On the Topic of Birth Defects...


| 3 Comments
Throughout middle school and high school I had acne. Bad acne. Terrible, awful, painful, embarrassing acne that made me really self conscious about how I looked. My mom did everything, she bought me every cream, soap, scrubber, and system that claimed it would fix my skin. Nothing worked for years. We went to see a dermatologist who prescribed pill after pill, harsh creams, and weird face masks. After years of struggling, we sat down with her and asked "Why isn't anything working?" Her response was to tell us about a miracle acne cure-all, Accutane. Six months from that day I could be nearly acne free. The catch though, and the reason that wasn't the first, second, or third thing we tried, were the side effects.
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That chart doesn't mention birth defects. The birth defects from Accutane are terrifying and dangerous, so every female prescribed the drug has to commit to the iPledge program.

The March of Dimes website lists the potential birth defects as heart defects, intellectual disabilities, cleft palate, ear and eye defects,microcephaly, and hydrocephalus.

Here's my summary of the iPledge program:
The day your dermatologist suggests Accutane and outlines the potential side effects and overall results of the drug, male and female patients sign a document promising not to share the drug with other people, take the drug in any way other than the one prescribed, and not to donate blood. Female patients must also agree to always use two forms of birth control (abstinence, condoms, the pill, etc.)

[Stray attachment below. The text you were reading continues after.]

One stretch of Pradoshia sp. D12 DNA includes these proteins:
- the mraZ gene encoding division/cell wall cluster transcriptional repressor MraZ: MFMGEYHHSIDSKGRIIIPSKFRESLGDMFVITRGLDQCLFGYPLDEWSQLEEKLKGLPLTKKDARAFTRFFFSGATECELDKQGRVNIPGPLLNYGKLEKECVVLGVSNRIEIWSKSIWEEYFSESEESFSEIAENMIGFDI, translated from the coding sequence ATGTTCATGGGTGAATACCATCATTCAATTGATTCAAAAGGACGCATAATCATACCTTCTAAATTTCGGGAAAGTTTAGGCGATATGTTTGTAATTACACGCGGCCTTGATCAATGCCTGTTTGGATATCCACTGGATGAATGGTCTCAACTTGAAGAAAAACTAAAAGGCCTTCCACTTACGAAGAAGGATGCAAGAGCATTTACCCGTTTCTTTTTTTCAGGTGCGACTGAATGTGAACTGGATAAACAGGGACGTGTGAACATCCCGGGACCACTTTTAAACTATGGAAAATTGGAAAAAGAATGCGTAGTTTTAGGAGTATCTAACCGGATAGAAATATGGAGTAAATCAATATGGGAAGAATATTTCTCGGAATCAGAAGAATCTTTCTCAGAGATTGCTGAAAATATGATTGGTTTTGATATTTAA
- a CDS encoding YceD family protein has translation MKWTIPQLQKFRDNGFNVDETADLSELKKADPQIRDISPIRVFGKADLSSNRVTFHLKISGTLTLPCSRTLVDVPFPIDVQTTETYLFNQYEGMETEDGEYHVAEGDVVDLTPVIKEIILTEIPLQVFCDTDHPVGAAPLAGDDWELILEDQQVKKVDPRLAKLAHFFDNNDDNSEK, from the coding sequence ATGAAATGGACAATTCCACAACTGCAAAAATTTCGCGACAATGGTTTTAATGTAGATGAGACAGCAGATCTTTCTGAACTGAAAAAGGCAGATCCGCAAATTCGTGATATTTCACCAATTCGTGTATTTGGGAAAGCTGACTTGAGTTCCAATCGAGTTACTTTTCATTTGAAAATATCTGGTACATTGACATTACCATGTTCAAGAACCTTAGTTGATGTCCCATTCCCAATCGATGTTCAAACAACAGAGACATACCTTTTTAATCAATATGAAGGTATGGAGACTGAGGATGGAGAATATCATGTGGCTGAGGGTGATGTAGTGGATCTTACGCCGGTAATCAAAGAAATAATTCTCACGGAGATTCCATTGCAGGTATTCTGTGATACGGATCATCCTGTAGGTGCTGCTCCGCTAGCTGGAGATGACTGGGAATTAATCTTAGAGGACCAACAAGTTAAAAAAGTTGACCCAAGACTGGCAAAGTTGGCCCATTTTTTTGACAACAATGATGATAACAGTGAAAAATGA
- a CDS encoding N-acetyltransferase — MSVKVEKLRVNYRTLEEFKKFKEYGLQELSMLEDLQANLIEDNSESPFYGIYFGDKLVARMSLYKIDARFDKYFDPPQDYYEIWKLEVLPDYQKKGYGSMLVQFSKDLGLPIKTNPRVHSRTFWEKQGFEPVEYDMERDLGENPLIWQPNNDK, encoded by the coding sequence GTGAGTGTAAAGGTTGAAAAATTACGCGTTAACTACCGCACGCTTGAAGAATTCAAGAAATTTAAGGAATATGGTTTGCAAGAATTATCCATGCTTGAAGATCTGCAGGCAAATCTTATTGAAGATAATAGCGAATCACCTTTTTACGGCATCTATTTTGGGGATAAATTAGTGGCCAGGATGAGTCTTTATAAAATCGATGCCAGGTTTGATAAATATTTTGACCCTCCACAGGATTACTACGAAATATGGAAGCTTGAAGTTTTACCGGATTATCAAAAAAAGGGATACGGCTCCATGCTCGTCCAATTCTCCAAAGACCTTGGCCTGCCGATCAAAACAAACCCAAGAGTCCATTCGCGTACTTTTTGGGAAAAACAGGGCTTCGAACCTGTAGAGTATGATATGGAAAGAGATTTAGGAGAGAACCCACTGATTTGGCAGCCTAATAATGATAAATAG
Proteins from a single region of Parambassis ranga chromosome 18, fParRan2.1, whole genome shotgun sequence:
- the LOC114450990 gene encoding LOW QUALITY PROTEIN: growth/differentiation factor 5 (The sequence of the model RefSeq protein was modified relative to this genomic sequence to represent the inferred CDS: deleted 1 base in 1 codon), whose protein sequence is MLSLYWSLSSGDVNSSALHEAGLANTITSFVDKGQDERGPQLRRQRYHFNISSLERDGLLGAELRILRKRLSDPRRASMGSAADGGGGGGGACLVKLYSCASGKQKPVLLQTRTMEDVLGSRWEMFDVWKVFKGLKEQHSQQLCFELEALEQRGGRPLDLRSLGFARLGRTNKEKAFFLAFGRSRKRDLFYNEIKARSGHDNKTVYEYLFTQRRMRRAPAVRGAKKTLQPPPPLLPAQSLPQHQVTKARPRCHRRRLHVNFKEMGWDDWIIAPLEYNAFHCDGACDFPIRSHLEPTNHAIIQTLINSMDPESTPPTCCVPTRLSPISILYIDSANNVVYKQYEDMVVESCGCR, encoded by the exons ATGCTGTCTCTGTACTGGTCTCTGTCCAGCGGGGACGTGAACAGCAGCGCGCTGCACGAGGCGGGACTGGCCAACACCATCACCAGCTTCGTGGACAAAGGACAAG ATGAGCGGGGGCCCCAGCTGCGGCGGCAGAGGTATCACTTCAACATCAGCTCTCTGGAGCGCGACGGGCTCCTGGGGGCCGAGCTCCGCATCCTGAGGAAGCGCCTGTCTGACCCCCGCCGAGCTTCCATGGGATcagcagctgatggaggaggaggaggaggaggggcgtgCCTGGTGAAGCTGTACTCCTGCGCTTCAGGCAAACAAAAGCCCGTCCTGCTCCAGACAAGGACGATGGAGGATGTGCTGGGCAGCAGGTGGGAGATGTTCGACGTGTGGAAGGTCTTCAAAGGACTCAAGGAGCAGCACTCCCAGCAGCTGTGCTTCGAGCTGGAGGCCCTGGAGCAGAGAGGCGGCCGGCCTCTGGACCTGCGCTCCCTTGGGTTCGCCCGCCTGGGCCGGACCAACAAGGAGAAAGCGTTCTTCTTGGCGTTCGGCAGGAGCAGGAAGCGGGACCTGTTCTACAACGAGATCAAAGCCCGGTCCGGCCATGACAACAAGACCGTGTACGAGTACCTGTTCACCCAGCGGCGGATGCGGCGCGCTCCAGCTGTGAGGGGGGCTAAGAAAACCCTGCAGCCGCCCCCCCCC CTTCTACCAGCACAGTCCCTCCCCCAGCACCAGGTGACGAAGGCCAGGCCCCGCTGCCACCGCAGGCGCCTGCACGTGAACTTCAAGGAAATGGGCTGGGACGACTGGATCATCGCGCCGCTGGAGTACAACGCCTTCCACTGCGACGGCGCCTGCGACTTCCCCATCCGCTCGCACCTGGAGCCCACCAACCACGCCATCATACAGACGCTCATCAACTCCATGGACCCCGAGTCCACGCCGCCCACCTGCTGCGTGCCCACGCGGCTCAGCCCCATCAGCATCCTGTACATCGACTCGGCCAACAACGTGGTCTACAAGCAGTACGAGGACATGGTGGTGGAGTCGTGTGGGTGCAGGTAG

Female patients will then have blood drawn. The office will make sure you aren't pregnant and check other things such as cholesterol that can be affected by Accutane. They must wait one month, take another pregnancy test and have their other circumstances checked before being administered the drug.

The blood tests and pregnancy tests continue every month until one month after you have stopped taking the drug. It is a pain in the ass but obviously necessary to protect yourself and prevent pregnancy complications and life threatening birth defects.

Read more about the iPledge program here.


3 Comments

After reading your article I went on to do some researching on my own and found this article- http://www.livestrong.com/article/106967-accutane-skin/. I was reading some more information about benefits, different effects, and how your skin changes. Taking the pill is kind of a win-lose situation in my opinion. It is nice that you can do something so easy as take a pill, but then the downfall of all the side effects on your chart. I wish a scientist or doctor could come up with a way to prevent break-outs in general, whether it is for teens and adults or people who suffer bad acne.

I actually went on accutane my junior year of high school and regret it 100%. It didn't help, if anything, it made my skin worse. I had a terrible reaction to it and broke out worse than I could have ever imagined. Here I am, three years later, still with scars on my face from what the accutane did. I'm not saying people shouldn't use it, but there is always the chance of something going wrong.
I found a forum online with other people's opinions/reviews of accutane
http://www.rxlist.com/script/main/rxlist_view_comments.asp?drug=accutane&questionid=fdb6661_pem

I took it junior year of high school as well. It mostly cleared my face up but it has returned now unfortunately. I also experienced most of the side effects namely, joint pain, chapped lips, nosebleeds. It was pretty unpleasant and I'm disappointed that it's back. I remember hearing about the possibility of Crohn's disease from taking Accutane, but I find it interesting that this has been discounted recently:
http://health.usnews.com/health-news/news/articles/2013/02/20/study-finds-no-tie-between-acne-drug-accutane-and-crohns-colitis

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